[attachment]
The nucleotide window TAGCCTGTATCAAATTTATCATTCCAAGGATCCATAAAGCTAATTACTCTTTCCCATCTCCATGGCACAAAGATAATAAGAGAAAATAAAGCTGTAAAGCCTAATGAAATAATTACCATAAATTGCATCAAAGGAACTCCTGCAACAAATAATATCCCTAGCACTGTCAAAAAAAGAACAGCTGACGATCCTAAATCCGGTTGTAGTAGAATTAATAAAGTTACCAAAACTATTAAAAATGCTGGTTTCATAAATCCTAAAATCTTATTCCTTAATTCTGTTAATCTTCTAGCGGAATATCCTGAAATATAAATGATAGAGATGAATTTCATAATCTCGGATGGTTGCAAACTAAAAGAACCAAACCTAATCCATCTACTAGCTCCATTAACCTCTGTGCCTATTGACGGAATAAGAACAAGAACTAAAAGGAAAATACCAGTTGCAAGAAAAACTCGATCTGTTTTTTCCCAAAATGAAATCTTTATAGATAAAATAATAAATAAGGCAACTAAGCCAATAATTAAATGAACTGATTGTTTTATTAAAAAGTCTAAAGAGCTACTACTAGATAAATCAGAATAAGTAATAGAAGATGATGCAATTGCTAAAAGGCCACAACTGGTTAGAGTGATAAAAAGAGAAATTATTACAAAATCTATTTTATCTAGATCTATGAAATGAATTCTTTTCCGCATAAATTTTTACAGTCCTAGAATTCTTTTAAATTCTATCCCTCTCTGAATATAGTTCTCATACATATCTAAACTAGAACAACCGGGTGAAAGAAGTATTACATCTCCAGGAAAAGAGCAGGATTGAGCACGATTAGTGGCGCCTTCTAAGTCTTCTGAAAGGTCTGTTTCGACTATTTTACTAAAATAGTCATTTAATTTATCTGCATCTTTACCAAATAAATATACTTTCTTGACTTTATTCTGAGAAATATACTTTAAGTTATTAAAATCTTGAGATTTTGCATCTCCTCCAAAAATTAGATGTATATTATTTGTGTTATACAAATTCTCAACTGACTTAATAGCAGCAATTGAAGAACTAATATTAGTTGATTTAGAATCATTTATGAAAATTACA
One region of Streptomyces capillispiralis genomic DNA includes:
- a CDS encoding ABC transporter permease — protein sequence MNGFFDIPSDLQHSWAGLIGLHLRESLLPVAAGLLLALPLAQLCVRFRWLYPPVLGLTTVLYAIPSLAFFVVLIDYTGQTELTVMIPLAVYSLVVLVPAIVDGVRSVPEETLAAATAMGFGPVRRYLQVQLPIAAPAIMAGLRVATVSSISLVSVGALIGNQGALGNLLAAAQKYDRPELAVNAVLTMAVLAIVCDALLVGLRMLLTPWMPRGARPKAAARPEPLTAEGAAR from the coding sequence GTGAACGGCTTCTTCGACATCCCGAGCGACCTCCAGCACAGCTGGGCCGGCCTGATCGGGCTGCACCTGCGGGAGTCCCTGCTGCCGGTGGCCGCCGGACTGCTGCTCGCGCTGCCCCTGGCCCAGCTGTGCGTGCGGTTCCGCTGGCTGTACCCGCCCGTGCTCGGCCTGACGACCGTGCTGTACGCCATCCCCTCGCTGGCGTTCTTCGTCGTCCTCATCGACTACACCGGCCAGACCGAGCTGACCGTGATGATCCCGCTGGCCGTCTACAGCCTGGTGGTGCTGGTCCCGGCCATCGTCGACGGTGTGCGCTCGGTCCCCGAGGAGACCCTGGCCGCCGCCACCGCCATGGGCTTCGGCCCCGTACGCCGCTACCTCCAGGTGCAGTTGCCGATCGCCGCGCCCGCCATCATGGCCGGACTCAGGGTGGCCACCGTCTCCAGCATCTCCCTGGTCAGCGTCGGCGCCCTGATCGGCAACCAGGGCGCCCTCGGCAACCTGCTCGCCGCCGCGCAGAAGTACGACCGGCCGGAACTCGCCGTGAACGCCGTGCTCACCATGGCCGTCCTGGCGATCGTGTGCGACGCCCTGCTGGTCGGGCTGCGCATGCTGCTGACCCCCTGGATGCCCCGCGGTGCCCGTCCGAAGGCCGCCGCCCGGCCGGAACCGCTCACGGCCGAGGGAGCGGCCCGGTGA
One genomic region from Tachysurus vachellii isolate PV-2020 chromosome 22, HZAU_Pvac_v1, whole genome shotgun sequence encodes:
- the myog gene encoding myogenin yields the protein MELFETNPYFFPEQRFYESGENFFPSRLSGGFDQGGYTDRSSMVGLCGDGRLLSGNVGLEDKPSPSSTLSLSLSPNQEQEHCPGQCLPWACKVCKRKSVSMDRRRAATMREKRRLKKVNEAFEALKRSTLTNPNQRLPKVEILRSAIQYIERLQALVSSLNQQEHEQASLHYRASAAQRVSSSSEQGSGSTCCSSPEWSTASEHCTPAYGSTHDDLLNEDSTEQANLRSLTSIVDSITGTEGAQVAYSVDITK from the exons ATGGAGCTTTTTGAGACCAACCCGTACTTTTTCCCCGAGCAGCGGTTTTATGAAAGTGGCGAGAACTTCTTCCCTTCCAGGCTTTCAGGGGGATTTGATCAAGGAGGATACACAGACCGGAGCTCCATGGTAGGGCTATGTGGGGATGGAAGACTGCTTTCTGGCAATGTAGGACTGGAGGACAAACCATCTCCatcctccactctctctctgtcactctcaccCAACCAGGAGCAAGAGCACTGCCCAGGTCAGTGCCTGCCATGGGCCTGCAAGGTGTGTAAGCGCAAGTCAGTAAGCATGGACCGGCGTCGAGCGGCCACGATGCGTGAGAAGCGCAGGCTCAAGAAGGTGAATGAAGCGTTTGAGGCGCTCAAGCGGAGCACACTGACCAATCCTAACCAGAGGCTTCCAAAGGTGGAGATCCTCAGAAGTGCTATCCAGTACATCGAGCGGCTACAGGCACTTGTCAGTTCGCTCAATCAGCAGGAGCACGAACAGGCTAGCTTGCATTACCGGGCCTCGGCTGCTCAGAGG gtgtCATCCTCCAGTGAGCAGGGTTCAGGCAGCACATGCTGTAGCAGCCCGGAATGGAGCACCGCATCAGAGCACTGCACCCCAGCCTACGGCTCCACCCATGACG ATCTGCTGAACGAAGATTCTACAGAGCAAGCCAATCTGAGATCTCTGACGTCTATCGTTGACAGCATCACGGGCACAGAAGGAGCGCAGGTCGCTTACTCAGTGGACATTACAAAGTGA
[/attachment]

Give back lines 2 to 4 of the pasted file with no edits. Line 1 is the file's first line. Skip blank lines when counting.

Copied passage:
One region of Streptomyces capillispiralis genomic DNA includes:
- a CDS encoding ABC transporter permease — protein sequence MNGFFDIPSDLQHSWAGLIGLHLRESLLPVAAGLLLALPLAQLCVRFRWLYPPVLGLTTVLYAIPSLAFFVVLIDYTGQTELTVMIPLAVYSLVVLVPAIVDGVRSVPEETLAAATAMGFGPVRRYLQVQLPIAAPAIMAGLRVATVSSISLVSVGALIGNQGALGNLLAAAQKYDRPELAVNAVLTMAVLAIVCDALLVGLRMLLTPWMPRGARPKAAARPEPLTAEGAAR from the coding sequence GTGAACGGCTTCTTCGACATCCCGAGCGACCTCCAGCACAGCTGGGCCGGCCTGATCGGGCTGCACCTGCGGGAGTCCCTGCTGCCGGTGGCCGCCGGACTGCTGCTCGCGCTGCCCCTGGCCCAGCTGTGCGTGCGGTTCCGCTGGCTGTACCCGCCCGTGCTCGGCCTGACGACCGTGCTGTACGCCATCCCCTCGCTGGCGTTCTTCGTCGTCCTCATCGACTACACCGGCCAGACCGAGCTGACCGTGATGATCCCGCTGGCCGTCTACAGCCTGGTGGTGCTGGTCCCGGCCATCGTCGACGGTGTGCGCTCGGTCCCCGAGGAGACCCTGGCCGCCGCCACCGCCATGGGCTTCGGCCCCGTACGCCGCTACCTCCAGGTGCAGTTGCCGATCGCCGCGCCCGCCATCATGGCCGGACTCAGGGTGGCCACCGTCTCCAGCATCTCCCTGGTCAGCGTCGGCGCCCTGATCGGCAACCAGGGCGCCCTCGGCAACCTGCTCGCCGCCGCGCAGAAGTACGACCGGCCGGAACTCGCCGTGAACGCCGTGCTCACCATGGCCGTCCTGGCGATCGTGTGCGACGCCCTGCTGGTCGGGCTGCGCATGCTGCTGACCCCCTGGATGCCCCGCGGTGCCCGTCCGAAGGCCGCCGCCCGGCCGGAACCGCTCACGGCCGAGGGAGCGGCCCGGTGA
One genomic region from Tachysurus vachellii isolate PV-2020 chromosome 22, HZAU_Pvac_v1, whole genome shotgun sequence encodes: